Tuesday, October 28, 2014

Wednesday/Thursday, October 29/30, 2014

Announcements and Reminders:  
Don't forget to bring food, clothing, etc. as donations to the Food & Care Coalition.

1. iRead -- Individual Reading Time (10-15-20  minutes)  
Be on task.

Today we will all be reading nonfiction books -- some that would work for the book assignment, and others that would not.

Pick up your composition book, and pick up a nonfiction book from the front of the room.
    If you already have your nonfiction book for the project, you may read it. 

What is Nonfiction? 

1.             prose writing that is based on facts, real events, and real people, such as biography or history.

When you read nonfiction, you're reading about something that really happened [or something that really is] — it's not a story somebody made up.
                                from vocabulary.com 

Nonfiction will not present anything magical or fantastical or from the future as real.

There will not be made up characters or situations or places.

 What are the qualifications for the nonfiction book you will read?

It is nonfiction.
        It is about real events, people, places, and things. 
It will be either biography, autobiography, or literary nonfiction.

It will have 100 pages or more.
It will be at or near or above your reading level.

As one student said it, "It has to be cool."
In other words, it will be about something you are interested in.

It will be a book you haven’t read.
It will not be on the Do Not Read list.

Next time we will go to the media center.  

You will have time to look for nonfiction books.

CSI  American Fork

Now Investigating:  Conventions in Sentences Investigation

Copy this sentence into your composition book.  Be prepared to share what you notice about it. 

As he struggles, Max pulls out his Swiss Army 

knife and begins flipping utensils: the fork, the nail 

clippers, the toothpick, and. . . a giant Samurai 

-- Gordon Korman, The Chicken Doesn't Skate (1998)

Notice everything you can about the above sentence. 
No more tickets for capital letters at the beginning of the sentence 
or periods at the end. 
It is a correct sentence (I hope), so you are not looking for errors (I hope). 

Paragraphs:  Finish Powerpoint if needed:  Paragraph 2014. Writing Great Paragraphs 

Write a paragraph:  
Subject/Title:  My Goals for Term 2
Central Idea:   I have [the number] goals for Term 2 of this school year.  
Structure:  Central Idea and Support
Voice:  Serious 
Purpose:  I will think through my own goals so I can work on them all term. 
Audience: This is mostly for myself, though at least one other student, and the teacher will read it.  

Write your paragraph.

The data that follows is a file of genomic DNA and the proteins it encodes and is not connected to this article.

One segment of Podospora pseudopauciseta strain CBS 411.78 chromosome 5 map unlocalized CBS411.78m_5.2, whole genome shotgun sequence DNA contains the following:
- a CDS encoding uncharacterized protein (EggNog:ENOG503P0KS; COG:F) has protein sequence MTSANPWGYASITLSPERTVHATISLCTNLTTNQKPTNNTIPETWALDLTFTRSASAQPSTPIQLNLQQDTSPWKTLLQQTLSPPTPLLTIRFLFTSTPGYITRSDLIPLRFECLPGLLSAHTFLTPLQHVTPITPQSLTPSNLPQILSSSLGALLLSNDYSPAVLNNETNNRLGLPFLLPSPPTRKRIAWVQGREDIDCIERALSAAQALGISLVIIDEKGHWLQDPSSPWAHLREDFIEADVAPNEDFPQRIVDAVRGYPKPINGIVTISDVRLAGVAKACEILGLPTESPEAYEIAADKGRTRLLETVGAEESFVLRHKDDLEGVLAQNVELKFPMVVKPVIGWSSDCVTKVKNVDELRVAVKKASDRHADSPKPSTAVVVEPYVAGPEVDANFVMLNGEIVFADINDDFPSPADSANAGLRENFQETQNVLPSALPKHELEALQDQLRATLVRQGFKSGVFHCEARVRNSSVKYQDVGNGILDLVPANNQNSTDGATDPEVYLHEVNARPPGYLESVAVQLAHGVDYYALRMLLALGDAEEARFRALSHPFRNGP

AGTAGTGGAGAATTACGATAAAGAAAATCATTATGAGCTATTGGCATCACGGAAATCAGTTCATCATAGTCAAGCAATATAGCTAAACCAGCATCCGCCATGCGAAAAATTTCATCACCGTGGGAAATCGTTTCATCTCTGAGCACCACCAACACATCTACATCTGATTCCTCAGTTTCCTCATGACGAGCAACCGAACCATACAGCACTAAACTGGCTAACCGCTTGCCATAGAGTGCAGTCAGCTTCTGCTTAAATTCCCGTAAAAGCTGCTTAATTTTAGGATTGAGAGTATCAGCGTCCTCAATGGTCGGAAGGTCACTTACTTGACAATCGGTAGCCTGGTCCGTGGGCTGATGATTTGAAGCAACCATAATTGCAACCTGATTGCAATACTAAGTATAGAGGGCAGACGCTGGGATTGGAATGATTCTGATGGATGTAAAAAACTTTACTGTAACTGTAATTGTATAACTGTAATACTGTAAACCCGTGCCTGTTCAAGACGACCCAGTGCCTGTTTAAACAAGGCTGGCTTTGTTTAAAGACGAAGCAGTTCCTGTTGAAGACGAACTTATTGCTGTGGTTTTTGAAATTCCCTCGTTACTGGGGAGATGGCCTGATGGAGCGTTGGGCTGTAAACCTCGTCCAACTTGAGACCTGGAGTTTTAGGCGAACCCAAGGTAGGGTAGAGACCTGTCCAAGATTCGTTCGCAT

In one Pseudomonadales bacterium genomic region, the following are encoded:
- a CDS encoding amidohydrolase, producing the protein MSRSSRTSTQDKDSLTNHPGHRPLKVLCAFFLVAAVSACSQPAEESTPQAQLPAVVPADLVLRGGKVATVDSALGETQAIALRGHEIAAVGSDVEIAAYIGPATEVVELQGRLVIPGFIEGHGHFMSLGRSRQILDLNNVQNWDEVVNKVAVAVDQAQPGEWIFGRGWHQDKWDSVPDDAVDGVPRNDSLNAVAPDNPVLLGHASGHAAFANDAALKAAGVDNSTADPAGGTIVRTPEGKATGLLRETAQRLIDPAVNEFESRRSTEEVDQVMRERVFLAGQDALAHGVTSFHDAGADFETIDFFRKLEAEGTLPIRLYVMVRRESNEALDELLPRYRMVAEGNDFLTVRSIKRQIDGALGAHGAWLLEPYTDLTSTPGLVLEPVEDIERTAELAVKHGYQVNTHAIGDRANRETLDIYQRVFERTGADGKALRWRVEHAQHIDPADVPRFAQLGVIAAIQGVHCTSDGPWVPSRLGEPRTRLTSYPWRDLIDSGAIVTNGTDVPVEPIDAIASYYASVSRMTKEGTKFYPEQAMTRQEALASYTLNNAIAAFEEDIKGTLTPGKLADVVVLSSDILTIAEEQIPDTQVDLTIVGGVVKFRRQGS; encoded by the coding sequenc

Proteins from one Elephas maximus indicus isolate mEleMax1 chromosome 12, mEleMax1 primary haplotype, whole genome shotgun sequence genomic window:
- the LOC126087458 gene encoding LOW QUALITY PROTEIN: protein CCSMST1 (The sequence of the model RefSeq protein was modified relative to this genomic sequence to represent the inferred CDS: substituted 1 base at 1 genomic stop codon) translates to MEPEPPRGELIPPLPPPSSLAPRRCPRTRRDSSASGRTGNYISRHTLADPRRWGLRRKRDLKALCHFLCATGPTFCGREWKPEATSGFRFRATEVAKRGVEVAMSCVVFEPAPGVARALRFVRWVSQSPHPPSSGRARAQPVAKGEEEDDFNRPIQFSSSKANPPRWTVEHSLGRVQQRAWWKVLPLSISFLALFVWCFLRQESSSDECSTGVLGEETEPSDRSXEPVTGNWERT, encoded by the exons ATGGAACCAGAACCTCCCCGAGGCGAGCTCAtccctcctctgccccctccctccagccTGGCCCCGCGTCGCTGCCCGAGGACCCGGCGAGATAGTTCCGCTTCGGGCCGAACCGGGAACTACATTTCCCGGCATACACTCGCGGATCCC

Share it with a classmate.  This will be determined by the appointment clock.
Number 1-12 spin:  http://www.classtools.net/random-name-picker/47_FXHRJG

The classmate will do this:
Highlight the Central Idea with green. (Green is for go.)
Number the major supporting details.
Highlight the Conclusion with red. (Red is for stop.)

If you were absent today, 

  • please be looking for your nonfiction book.
  • Copy the C.S.I. sentence into your composition book as soon as you can.  Notice what you can about it.  Study the material on the "Conjunctions" link.
  • Copy the Coordinating Conjunctions list  (FAN BOYS) into your composition book.
  • Do the same for the Subordinating Conjunctions list (A WHITE BUS). 
  •       Extra credit is available for memorizing them. 
  • Write the assigned paragraph.  You could write it on a separate piece of paper and later tape it into our composition book. 


B2 Lesson:
LIVE Week -- Hope

What does it mean to have hope?

Have you ever felt hopeless?
Have you ever felt hopeful?
How can we spread hope?


To really get this, you have to watch it from the very beginning.

After watching:
What are some of the simple acts of kindness that you saw?  How did they spread hope?

What are some things that people have done for you that have helped you to feel hope?
What are some of the simple acts that you do -- or could do -- to spread hope?

How do you feel when you do little acts of kindness (sharing hope)?

How do you feel when someone takes time to help you -- especially when you're feeling down?

This week our school is creating a "Hands of Hope" wall.  Please share kind acts that your friends and fellow students have done to help you feel hopeful.  Watch for the "Hands of Hope" -- in the shape of a hand -- on a table in front of the lunchroom.